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I want to scan a queue every 10 seconds using a Timer. If there are more then 0 items in this queue then Deque the first one, pass it as an argument to a Process and run that process. The timer should be disabled while this process executes. Once the process exits, it should re-enable the timer.

The items in the queue can be added manually or can come from a database.

The following C# code does not works after the first process is finished. For some reason the timer is not enabled again. Can somebody help?

public MainForm()
{
    InitializeComponent();

    queue = new Queue<string>();
    process = new Process();
    process.Exited += new EventHandler(Process_Exited);
    process.EnableRaisingEvents = true;
}

void StartProcess(string args)
{
    ProcessStartInfo psi = new ProcessStartInfo();
    psi.FileName = @"C:\Program Files\My Software\RunProcess.exe";
    psi.Arguments = args;
    psi.WindowStyle = ProcessWindowStyle.Minimized;

    process.StartInfo = psi;
    process.Start();
}

void Process_Exited(object sender, EventArgs e)
{
    timer.Enabled = true;
}

void Timer_Tick(object sender, EventArgs e)
{
    if (queue.Count > 0)
    {
        timer.Enabled = false;
        StartProcess(queue.Dequeue());
    }
}
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3 Answers 3

up vote 1 down vote accepted

I didn't look up the details for lack of time but I found out that dispatching timer.Enabled = true; to the UI thread will do the trick.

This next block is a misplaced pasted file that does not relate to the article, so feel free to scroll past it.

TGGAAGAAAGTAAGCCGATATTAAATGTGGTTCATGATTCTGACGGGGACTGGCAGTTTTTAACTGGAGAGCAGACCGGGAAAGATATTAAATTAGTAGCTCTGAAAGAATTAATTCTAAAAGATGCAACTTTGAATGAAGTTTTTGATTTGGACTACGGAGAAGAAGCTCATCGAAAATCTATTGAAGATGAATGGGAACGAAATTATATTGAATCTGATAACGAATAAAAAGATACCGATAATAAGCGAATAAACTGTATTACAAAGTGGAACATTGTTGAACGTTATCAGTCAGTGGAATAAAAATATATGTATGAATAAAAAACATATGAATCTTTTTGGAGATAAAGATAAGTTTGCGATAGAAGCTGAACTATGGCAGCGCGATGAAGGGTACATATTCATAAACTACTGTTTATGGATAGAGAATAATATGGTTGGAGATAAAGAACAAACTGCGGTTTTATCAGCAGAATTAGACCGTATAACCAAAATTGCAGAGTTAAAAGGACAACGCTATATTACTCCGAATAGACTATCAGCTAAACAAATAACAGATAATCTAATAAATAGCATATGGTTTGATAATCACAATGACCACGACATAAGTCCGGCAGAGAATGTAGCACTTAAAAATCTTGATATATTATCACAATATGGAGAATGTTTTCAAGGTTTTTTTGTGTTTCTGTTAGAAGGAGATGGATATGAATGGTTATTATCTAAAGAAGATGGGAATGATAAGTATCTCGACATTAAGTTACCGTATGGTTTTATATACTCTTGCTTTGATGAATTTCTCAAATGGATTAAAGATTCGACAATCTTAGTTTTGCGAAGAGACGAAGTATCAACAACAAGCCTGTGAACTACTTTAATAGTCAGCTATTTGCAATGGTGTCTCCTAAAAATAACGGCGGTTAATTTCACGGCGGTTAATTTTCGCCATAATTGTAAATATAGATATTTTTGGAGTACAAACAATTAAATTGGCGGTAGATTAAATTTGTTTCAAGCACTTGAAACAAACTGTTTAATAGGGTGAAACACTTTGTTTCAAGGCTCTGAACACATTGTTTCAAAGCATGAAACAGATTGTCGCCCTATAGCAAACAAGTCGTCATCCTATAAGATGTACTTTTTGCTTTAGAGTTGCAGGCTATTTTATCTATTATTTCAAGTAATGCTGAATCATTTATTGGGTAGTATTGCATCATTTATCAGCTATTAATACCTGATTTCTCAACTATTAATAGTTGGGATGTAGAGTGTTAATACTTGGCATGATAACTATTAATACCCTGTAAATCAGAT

EDIT: Just checked MSDN: "This Windows timer is designed for a single-threaded environment where UI threads are used to perform processing. It requires that the user code have a UI message pump available and always operate from the same thread, or marshal the call onto another thread. "

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Consider using Process.WaitForExit() instead of handling the Exited event. This way, you can set a timeout value (in case the process never exits) and you can start/stop the timer from within the Timer_Tick() method.

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The process can run for a variable amount of time based upon the volume of data it has to process. The problem is that it cannot run in parallel, that is why I have to make a queue. The time taken by this process can be between 30 seconds and 3 hours. During which my software has to do other tasks too, so can't use WaitForExit(). –  Imran S. Aug 23 '10 at 7:56

Any luck with:

timer.AutoReset = true;

?

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